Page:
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Students and statistics were on the agenda for Decatur City Council on Tuesday night, thanks to the Bellmont High School statistics class.
Spurred by a meeting with Mayor John Schultz and local resident Larry Isch last January, the 14 students in Kent Arnold's class surveyed students in the fifth through 12 grades at Bellmont middle and high schools.
The class sought to compliment the comprehensive plan study the city did a couple of years ago through the efforts of the Wightman Petrie firm of Elkhart. In fact, the company helped the student organize the survey, Arnold said.
By surveying young people, it was noted, this study provided a different perspective. As Councilman Cam Collier pointed out, a previous study on what was needed to keep young people in Northeast Indiana polled only adults.
"We have no intent to ask for any action, nor ask you to spend any money," Arnold said, the latter of which drew considerable laughter.
The students' effort began in January with classroom planning and continued through these last days of the school year. A total of 1,033 students returned their poll questions. Responses were gained from 160 juniors, 157 sophomores, 157 freshmen, 139 seventh graders, 134 seniors, 102 sixth graders and 66 fifth graders.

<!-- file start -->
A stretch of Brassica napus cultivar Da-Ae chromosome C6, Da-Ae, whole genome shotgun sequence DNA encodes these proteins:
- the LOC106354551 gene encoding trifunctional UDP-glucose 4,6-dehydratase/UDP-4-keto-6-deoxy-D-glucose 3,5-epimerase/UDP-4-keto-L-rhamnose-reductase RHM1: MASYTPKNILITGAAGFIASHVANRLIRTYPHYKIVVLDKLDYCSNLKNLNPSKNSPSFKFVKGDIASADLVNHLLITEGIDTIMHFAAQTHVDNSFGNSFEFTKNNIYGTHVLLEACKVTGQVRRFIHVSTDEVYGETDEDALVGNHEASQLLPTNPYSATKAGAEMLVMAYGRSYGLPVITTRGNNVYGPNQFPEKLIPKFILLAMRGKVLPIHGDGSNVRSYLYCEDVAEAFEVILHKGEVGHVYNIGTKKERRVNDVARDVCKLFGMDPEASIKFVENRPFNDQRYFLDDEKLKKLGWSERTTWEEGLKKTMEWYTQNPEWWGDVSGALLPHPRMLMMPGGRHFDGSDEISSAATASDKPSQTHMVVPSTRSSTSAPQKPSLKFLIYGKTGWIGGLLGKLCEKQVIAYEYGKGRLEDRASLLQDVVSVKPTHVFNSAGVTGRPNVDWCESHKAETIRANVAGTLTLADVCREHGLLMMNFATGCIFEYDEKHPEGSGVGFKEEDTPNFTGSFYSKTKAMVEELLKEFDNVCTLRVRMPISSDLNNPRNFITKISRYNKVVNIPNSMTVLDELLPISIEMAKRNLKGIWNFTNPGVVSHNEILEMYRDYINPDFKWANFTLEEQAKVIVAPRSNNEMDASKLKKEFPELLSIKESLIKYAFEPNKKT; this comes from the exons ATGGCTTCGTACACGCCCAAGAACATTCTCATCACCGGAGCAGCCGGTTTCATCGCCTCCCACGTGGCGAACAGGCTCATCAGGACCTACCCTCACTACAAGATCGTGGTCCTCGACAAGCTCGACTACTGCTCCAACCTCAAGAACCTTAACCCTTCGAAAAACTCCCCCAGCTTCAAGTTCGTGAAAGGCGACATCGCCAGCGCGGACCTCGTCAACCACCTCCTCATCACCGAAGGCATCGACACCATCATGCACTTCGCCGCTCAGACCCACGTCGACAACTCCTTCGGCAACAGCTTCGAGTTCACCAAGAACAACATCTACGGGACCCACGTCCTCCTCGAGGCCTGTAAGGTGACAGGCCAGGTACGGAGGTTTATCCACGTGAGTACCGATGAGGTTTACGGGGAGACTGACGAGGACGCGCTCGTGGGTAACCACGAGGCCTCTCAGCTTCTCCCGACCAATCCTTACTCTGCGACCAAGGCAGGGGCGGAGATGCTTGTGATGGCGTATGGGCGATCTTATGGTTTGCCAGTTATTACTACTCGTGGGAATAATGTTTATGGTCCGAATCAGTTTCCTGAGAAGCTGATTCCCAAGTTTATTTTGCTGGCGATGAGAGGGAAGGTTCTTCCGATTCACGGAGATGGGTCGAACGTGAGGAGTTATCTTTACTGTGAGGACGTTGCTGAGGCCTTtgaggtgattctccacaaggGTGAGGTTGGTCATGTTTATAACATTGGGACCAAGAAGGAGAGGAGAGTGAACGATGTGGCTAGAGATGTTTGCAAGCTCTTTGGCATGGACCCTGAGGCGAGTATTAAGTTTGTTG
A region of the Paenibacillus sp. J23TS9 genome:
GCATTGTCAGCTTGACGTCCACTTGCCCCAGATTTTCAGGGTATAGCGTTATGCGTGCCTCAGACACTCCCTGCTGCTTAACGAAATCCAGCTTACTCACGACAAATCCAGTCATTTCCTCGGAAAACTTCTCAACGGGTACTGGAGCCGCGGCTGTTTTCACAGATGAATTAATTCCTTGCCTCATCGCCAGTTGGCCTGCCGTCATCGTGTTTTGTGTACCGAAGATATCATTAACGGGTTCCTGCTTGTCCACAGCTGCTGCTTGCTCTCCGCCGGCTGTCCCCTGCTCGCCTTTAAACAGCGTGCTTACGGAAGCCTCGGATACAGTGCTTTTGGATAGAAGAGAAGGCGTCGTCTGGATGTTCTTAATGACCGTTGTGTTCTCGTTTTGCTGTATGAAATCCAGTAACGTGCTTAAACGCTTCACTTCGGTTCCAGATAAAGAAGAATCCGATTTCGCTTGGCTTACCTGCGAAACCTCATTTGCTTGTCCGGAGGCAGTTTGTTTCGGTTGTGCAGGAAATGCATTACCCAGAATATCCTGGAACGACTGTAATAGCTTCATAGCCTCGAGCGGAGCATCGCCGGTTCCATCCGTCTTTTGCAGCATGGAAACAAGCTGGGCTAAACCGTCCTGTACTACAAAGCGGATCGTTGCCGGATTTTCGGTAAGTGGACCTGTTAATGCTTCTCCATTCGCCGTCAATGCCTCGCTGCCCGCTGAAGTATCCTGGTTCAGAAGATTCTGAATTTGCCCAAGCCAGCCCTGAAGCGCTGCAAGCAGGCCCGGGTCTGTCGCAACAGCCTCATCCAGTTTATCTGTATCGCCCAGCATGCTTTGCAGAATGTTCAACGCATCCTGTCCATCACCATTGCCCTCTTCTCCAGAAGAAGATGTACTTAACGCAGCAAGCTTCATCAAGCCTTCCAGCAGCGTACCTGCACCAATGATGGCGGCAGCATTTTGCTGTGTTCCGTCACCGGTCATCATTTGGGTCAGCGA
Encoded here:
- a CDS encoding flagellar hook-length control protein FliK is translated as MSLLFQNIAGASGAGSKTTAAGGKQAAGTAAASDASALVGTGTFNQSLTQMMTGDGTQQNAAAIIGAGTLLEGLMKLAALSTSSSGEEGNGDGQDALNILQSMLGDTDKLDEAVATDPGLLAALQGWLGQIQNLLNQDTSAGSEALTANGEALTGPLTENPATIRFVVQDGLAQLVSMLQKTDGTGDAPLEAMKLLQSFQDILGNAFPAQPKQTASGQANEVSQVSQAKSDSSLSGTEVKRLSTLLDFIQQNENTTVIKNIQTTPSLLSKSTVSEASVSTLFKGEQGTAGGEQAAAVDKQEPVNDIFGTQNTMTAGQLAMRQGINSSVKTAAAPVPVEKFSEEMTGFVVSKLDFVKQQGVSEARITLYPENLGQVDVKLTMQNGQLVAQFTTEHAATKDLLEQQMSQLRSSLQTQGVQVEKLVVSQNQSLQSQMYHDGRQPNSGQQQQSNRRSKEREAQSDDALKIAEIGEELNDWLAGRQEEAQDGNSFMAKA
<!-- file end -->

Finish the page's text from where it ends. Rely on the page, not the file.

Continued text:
The driving question, student Michael Miller told council, was, "What one thing would make Decatur a better place to live?
Of those responding, 549 were males and 489 females, student Kyle Smith explained. Six hundred and 55 of them resided within Decatur and 369 did not.
Asked what would make Decatur a better place, 48 percent of the students said a movie theatre. Other percentages were as follows: 4.9%, a mall; 4.4%, a putt-putt facility, 4%, a Buffalo Wild Wings; 3.1%, a go-kart facility; 35.6%, other.
Using a 1 to 5 scale, 1 being strongly disagree and 5 being strongly agree, the following three questions received the average shown:
"Decatur is a good place to live"; 3.4.
"I would want to live in Decatur as an adult"; 2.6.
"There are enough recreational activities in Decatur"; 2.2.
"You did a good job," the mayor told Arnold, then looked at the students on hand and added: "You are our future."
He recommended that the survey results be placed with those for the comprehensive plan.